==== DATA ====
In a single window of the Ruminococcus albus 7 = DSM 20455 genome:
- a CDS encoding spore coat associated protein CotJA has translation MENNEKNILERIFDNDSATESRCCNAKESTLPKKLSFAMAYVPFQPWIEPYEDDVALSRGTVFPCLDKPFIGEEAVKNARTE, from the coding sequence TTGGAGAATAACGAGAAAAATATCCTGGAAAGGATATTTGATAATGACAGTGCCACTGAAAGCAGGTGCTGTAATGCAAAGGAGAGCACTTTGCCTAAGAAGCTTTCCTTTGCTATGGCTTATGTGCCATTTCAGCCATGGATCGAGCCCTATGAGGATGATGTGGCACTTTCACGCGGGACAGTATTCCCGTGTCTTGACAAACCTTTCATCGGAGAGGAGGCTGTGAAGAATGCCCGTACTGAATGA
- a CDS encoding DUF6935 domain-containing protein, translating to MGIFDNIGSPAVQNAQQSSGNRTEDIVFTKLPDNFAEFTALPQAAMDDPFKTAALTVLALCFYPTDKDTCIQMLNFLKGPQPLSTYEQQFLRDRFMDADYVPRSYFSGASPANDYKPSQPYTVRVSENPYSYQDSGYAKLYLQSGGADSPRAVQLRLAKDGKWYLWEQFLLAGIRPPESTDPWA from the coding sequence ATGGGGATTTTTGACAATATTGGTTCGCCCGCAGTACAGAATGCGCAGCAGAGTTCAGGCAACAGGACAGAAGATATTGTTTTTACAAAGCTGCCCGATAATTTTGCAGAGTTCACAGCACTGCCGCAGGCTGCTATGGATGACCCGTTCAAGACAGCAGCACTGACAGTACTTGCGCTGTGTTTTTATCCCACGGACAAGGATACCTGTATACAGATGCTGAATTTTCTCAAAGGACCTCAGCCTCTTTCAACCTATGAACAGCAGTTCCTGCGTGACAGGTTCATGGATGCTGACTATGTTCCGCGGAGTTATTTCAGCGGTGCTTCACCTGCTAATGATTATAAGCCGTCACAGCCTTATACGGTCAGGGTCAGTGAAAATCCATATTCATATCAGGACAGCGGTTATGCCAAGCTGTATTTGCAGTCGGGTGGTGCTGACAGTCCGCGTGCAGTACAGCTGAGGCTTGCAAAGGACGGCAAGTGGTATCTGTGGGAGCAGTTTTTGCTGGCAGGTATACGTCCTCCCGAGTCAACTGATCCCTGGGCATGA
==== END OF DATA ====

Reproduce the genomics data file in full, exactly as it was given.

In a single window of the Ruminococcus albus 7 = DSM 20455 genome:
- a CDS encoding spore coat associated protein CotJA has translation MENNEKNILERIFDNDSATESRCCNAKESTLPKKLSFAMAYVPFQPWIEPYEDDVALSRGTVFPCLDKPFIGEEAVKNARTE, from the coding sequence TTGGAGAATAACGAGAAAAATATCCTGGAAAGGATATTTGATAATGACAGTGCCACTGAAAGCAGGTGCTGTAATGCAAAGGAGAGCACTTTGCCTAAGAAGCTTTCCTTTGCTATGGCTTATGTGCCATTTCAGCCATGGATCGAGCCCTATGAGGATGATGTGGCACTTTCACGCGGGACAGTATTCCCGTGTCTTGACAAACCTTTCATCGGAGAGGAGGCTGTGAAGAATGCCCGTACTGAATGA
- a CDS encoding DUF6935 domain-containing protein, translating to MGIFDNIGSPAVQNAQQSSGNRTEDIVFTKLPDNFAEFTALPQAAMDDPFKTAALTVLALCFYPTDKDTCIQMLNFLKGPQPLSTYEQQFLRDRFMDADYVPRSYFSGASPANDYKPSQPYTVRVSENPYSYQDSGYAKLYLQSGGADSPRAVQLRLAKDGKWYLWEQFLLAGIRPPESTDPWA from the coding sequence ATGGGGATTTTTGACAATATTGGTTCGCCCGCAGTACAGAATGCGCAGCAGAGTTCAGGCAACAGGACAGAAGATATTGTTTTTACAAAGCTGCCCGATAATTTTGCAGAGTTCACAGCACTGCCGCAGGCTGCTATGGATGACCCGTTCAAGACAGCAGCACTGACAGTACTTGCGCTGTGTTTTTATCCCACGGACAAGGATACCTGTATACAGATGCTGAATTTTCTCAAAGGACCTCAGCCTCTTTCAACCTATGAACAGCAGTTCCTGCGTGACAGGTTCATGGATGCTGACTATGTTCCGCGGAGTTATTTCAGCGGTGCTTCACCTGCTAATGATTATAAGCCGTCACAGCCTTATACGGTCAGGGTCAGTGAAAATCCATATTCATATCAGGACAGCGGTTATGCCAAGCTGTATTTGCAGTCGGGTGGTGCTGACAGTCCGCGTGCAGTACAGCTGAGGCTTGCAAAGGACGGCAAGTGGTATCTGTGGGAGCAGTTTTTGCTGGCAGGTATACGTCCTCCCGAGTCAACTGATCCCTGGGCATGA